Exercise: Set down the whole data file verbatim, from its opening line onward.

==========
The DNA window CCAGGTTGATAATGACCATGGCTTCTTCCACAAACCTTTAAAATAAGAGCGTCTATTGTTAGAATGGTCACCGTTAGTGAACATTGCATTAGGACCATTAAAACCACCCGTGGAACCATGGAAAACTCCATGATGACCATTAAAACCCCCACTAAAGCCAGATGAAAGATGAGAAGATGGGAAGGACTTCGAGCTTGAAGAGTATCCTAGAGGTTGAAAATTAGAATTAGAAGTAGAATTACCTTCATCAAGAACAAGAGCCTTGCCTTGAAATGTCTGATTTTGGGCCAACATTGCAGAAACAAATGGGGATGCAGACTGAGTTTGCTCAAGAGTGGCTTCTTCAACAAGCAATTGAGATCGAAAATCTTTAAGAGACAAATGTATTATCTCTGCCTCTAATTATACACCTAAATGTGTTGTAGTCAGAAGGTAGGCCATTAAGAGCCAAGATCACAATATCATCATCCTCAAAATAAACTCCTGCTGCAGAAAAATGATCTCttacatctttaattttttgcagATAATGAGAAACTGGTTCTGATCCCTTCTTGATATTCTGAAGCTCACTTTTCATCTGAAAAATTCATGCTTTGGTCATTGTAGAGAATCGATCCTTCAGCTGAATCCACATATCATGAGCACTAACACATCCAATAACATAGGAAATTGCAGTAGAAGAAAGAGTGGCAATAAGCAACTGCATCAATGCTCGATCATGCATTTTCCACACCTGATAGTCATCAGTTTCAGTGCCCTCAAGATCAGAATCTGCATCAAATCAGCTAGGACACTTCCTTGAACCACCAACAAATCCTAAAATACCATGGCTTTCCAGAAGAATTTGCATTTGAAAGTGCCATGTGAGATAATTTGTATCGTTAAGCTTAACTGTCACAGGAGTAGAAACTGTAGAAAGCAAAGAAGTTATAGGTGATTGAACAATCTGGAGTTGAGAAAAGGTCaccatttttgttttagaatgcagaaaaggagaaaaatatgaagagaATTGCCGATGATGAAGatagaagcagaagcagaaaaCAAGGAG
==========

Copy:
The DNA window CCAGGTTGATAATGACCATGGCTTCTTCCACAAACCTTTAAAATAAGAGCGTCTATTGTTAGAATGGTCACCGTTAGTGAACATTGCATTAGGACCATTAAAACCACCCGTGGAACCATGGAAAACTCCATGATGACCATTAAAACCCCCACTAAAGCCAGATGAAAGATGAGAAGATGGGAAGGACTTCGAGCTTGAAGAGTATCCTAGAGGTTGAAAATTAGAATTAGAAGTAGAATTACCTTCATCAAGAACAAGAGCCTTGCCTTGAAATGTCTGATTTTGGGCCAACATTGCAGAAACAAATGGGGATGCAGACTGAGTTTGCTCAAGAGTGGCTTCTTCAACAAGCAATTGAGATCGAAAATCTTTAAGAGACAAATGTATTATCTCTGCCTCTAATTATACACCTAAATGTGTTGTAGTCAGAAGGTAGGCCATTAAGAGCCAAGATCACAATATCATCATCCTCAAAATAAACTCCTGCTGCAGAAAAATGATCTCttacatctttaattttttgcagATAATGAGAAACTGGTTCTGATCCCTTCTTGATATTCTGAAGCTCACTTTTCATCTGAAAAATTCATGCTTTGGTCATTGTAGAGAATCGATCCTTCAGCTGAATCCACATATCATGAGCACTAACACATCCAATAACATAGGAAATTGCAGTAGAAGAAAGAGTGGCAATAAGCAACTGCATCAATGCTCGATCATGCATTTTCCACACCTGATAGTCATCAGTTTCAGTGCCCTCAAGATCAGAATCTGCATCAAATCAGCTAGGACACTTCCTTGAACCACCAACAAATCCTAAAATACCATGGCTTTCCAGAAGAATTTGCATTTGAAAGTGCCATGTGAGATAATTTGTATCGTTAAGCTTAACTGTCACAGGAGTAGAAACTGTAGAAAGCAAAGAAGTTATAGGTGATTGAACAATCTGGAGTTGAGAAAAGGTCaccatttttgttttagaatgcagaaaaggagaaaaatatgaagagaATTGCCGATGATGAAGatagaagcagaagcagaaaaCAAGGAG